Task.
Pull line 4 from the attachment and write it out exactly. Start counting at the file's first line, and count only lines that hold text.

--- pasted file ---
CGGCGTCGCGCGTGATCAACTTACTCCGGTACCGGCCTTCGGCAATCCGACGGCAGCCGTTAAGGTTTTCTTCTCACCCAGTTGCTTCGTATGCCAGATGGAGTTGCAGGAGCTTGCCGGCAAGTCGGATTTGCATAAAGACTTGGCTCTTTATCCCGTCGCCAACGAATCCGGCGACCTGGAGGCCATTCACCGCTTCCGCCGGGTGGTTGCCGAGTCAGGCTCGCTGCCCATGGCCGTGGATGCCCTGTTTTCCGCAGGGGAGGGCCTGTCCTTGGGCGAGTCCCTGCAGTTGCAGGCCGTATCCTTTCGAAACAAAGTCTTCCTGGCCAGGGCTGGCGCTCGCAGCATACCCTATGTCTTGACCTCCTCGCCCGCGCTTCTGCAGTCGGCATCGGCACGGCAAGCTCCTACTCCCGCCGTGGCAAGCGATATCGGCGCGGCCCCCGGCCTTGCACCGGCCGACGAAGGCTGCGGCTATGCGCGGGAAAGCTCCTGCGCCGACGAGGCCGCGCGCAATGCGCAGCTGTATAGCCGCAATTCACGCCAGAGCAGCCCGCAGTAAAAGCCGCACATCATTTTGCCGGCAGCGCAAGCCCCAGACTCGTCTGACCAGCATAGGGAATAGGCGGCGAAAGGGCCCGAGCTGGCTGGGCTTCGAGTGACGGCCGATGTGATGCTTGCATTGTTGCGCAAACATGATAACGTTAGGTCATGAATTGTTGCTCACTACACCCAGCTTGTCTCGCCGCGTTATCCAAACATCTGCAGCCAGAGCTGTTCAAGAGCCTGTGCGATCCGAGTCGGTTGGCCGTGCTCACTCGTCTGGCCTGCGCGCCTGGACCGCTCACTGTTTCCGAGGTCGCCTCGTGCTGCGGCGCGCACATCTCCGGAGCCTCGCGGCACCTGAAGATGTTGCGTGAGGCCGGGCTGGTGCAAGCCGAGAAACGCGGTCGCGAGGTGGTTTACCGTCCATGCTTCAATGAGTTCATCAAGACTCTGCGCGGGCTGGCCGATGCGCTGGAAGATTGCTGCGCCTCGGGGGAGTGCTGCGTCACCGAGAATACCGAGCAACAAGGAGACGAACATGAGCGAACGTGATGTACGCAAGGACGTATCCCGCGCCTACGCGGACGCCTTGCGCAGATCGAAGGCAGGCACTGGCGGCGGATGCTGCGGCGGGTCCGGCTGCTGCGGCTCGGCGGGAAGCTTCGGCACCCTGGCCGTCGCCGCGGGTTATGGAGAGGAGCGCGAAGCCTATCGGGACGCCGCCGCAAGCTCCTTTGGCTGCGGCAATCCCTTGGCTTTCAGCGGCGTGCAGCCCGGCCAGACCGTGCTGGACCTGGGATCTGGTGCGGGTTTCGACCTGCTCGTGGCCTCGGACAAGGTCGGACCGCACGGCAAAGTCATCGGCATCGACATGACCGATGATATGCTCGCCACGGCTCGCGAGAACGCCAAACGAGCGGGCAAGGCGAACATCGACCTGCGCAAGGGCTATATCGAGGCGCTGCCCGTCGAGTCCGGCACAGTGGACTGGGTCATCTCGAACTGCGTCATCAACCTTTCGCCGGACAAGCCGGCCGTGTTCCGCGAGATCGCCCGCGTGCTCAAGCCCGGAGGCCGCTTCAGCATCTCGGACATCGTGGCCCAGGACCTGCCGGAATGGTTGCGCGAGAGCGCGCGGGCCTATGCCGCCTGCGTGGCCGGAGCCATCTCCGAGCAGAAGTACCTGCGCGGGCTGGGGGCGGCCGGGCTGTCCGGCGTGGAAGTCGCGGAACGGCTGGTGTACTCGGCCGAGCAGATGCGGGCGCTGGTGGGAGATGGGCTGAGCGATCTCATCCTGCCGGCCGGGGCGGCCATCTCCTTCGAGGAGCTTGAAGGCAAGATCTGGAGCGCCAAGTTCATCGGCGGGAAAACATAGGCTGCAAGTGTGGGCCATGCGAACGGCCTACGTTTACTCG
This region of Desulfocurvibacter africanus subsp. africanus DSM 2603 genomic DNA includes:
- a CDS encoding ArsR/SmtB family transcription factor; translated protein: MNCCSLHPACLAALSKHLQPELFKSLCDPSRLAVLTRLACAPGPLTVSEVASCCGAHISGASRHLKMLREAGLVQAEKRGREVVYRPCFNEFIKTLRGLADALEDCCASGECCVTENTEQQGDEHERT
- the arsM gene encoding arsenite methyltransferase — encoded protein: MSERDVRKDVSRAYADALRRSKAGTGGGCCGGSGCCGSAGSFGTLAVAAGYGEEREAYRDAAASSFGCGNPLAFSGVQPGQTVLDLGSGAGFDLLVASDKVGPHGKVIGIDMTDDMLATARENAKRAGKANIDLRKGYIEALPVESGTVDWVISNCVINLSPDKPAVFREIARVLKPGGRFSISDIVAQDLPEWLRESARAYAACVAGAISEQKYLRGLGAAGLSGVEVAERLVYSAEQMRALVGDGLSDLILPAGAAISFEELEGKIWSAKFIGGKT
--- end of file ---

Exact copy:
- the arsM gene encoding arsenite methyltransferase — encoded protein: MSERDVRKDVSRAYADALRRSKAGTGGGCCGGSGCCGSAGSFGTLAVAAGYGEEREAYRDAAASSFGCGNPLAFSGVQPGQTVLDLGSGAGFDLLVASDKVGPHGKVIGIDMTDDMLATARENAKRAGKANIDLRKGYIEALPVESGTVDWVISNCVINLSPDKPAVFREIARVLKPGGRFSISDIVAQDLPEWLRESARAYAACVAGAISEQKYLRGLGAAGLSGVEVAERLVYSAEQMRALVGDGLSDLILPAGAAISFEELEGKIWSAKFIGGKT